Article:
Behavior Analysis in Practice

, Volume 12, Issue 3, pp 617–621 | Cite as

An Empirical Evaluation of the Disequilibrium Model to Increase Independent Seatwork for an Individual Diagnosed with Autism

  • Art DowdyEmail author
  • Kenneth W. Jacobs
Brief Practice


This brief practice is an evaluation of work output predicted by Timberlake’s (1980) disequilibrium model. Jacobs, Morford, King, and Hayes (2017) provided a downloadable, online tool using the disequilibrium model to assist practitioners in maximizing intervention outcomes. The disequilibrium model was used to predict the duration of independent seatwork for Marvin, a 17-year-old boy diagnosed with autism spectrum disorder. The disequilibrium model effectively predicted a work duration that Marvin was compliant with throughout the study. Practitioners should consider using the disequilibrium tool to select intervention parameters.


Disequilibrium model Contingent activity Compliance Response deprivation Autism 


Compliance with Ethical Standards

Conflict of Interest

Art Dowdy declares he has no conflict of interest. Kenneth Jacobs declares he has no conflict of interest.

Ethical Approval

All procedures performed in the study involving human participants were in accordance with the ethical standards of the institutional and/or national research committee and with the 1964 Helsinki declaration and its later amendments or comparable ethical standards.

Informed Consent

Informed consent was obtained from all individual participants included in the study.


  1. Bullock, C. E., Fisher, W. W., & Hagopian, L. P. (2017). Description and validation of a computerized behavioral data program: “BDataPro”. Behavior Analyst, 40(1), 275–285. Scholar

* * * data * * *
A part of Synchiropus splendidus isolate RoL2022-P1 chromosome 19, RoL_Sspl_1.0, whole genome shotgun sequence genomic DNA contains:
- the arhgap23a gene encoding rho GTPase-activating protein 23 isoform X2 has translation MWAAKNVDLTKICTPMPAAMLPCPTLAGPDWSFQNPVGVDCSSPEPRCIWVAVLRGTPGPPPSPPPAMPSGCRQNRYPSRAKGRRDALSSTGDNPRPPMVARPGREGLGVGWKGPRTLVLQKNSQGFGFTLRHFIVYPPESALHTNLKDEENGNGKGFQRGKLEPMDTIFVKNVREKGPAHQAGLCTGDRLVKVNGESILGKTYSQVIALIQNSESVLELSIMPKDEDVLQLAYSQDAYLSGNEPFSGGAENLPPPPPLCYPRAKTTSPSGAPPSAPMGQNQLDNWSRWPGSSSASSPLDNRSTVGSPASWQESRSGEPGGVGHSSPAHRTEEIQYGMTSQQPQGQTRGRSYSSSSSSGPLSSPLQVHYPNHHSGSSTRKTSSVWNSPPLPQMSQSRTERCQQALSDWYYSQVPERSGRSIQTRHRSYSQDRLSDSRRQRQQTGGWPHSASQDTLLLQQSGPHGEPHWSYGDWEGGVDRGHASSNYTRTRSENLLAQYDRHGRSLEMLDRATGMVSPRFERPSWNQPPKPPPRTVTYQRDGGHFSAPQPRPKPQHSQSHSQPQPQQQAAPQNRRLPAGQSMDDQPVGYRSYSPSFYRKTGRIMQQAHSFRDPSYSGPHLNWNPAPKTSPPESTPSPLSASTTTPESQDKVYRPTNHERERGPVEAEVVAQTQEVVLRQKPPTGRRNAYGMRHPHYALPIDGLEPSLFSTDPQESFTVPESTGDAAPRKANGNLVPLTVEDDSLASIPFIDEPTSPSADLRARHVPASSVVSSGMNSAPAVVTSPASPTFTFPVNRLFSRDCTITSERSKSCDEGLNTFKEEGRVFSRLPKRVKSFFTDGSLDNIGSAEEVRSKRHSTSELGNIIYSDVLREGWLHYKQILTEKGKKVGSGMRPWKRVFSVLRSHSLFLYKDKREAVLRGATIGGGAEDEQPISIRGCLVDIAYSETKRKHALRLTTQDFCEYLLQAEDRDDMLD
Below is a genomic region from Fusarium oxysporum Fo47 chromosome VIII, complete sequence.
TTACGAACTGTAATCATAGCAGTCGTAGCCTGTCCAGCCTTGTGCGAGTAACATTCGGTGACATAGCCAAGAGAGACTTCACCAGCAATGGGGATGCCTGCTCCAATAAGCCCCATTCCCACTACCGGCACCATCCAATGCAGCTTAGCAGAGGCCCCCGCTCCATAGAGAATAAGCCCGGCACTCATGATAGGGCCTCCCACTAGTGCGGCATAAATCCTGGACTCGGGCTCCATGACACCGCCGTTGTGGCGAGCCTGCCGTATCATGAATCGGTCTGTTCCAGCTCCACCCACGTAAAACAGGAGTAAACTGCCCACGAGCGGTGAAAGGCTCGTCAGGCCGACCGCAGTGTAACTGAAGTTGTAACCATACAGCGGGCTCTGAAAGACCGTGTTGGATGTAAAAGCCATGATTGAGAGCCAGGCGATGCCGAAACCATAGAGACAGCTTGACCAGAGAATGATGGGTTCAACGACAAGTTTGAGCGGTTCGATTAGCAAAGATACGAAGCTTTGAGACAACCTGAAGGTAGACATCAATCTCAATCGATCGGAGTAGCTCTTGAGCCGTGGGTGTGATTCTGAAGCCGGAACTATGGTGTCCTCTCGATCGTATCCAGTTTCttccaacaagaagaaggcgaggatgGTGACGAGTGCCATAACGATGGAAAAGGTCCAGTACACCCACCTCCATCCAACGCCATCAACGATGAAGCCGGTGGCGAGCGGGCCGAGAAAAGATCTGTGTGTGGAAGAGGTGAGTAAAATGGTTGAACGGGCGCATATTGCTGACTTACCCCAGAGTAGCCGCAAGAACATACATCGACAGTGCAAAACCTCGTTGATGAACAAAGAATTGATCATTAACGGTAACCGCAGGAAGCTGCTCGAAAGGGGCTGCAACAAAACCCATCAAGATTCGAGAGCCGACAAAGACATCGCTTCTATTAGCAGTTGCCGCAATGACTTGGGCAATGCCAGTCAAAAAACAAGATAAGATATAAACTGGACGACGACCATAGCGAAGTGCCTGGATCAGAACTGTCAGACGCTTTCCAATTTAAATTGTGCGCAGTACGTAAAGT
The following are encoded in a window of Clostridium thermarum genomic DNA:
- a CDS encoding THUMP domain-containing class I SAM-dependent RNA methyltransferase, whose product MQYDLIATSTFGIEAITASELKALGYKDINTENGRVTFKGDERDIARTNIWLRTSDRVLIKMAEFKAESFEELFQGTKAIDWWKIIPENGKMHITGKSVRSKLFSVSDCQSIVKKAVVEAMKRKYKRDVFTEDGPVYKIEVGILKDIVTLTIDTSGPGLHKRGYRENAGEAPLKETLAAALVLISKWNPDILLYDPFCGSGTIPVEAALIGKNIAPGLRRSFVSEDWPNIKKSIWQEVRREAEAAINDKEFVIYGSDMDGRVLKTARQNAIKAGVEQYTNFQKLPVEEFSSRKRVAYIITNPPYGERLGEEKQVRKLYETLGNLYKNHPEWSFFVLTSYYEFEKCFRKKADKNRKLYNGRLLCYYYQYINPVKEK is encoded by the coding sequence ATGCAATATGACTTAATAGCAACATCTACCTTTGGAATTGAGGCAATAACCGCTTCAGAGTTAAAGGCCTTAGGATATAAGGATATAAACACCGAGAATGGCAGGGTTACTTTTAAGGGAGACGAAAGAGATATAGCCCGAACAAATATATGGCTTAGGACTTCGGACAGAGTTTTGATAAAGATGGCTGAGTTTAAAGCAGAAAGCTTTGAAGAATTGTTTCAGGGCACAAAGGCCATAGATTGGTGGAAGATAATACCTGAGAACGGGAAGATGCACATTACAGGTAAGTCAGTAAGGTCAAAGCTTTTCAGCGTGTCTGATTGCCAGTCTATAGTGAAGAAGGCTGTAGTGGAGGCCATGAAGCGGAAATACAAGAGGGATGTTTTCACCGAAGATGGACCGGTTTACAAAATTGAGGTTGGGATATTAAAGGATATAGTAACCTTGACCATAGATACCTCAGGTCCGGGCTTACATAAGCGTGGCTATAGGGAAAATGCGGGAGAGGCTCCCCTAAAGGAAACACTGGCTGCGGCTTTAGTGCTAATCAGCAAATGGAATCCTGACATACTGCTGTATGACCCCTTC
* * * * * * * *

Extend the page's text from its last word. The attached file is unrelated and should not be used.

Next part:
2. Farmer-Dougan, V., Langley, M. D., Gavin, J., & Berenbaum, A. (2017). Disequilibrium as an alternative to internal states and affordance. Behavior Analyst, 40(1), 83–93. Scholar
  3. Heth, C. D., & Warren, A. (1978). Response deprivation and response satiation as determinants of instrumental performance: some data and theory. Animal Learning & Behavior, 6(3), 294–300. Scholar
  4. Jacobs, K. W., Morford, Z. H., King, J. E., & Hayes, L. J. (2017). Predicting the effects of interventions: a tutorial on the disequilibrium model. Behavior Analysis in Practice, 10(2), 195–208. Scholar
  5. Konarski, E. A., Crowell, C. R., Johnson, M. R., & Whitman, T. L. (1982). Response deprivation, reinforcement, and instrumental academic performance in an EMR classroom. Behavior Therapy, 13(1), 94–102. Scholar
  6. Konarski, E. A., Johnson, M. R., Crowell, C. R., & Whitman, T. L. (1981). An alternative approach to reinforcement for applied researchers: response deprivation. Behavior Therapy, 12(5), 653–666. Scholar
  7. Timberlake, W. (1980). A molar equilibrium theory of learned performance. Psychology of Learning and Motivation, 14, 1–58. Scholar
  8. Timberlake, W., & Allison, J. (1974). Response deprivation: an empirical approach to instrumental performance. Psychological Review, 81(2), 146–164. Scholar
  9. Timberlake, W., & Farmer-Dougan, V. A. (1991). Reinforcement in applied settings: figuring out ahead of time what will work. Psychological Bulletin, 110(3), 379–391. Scholar

Copyright information

© Association for Behavior Analysis International 2018

Authors and Affiliations

  1. 1.Department of Teaching and LearningTemple UniversityPhiladelphiaUSA
  2. 2.Department of Psychology/296University of NevadaRenoUSA

Personalised recommendations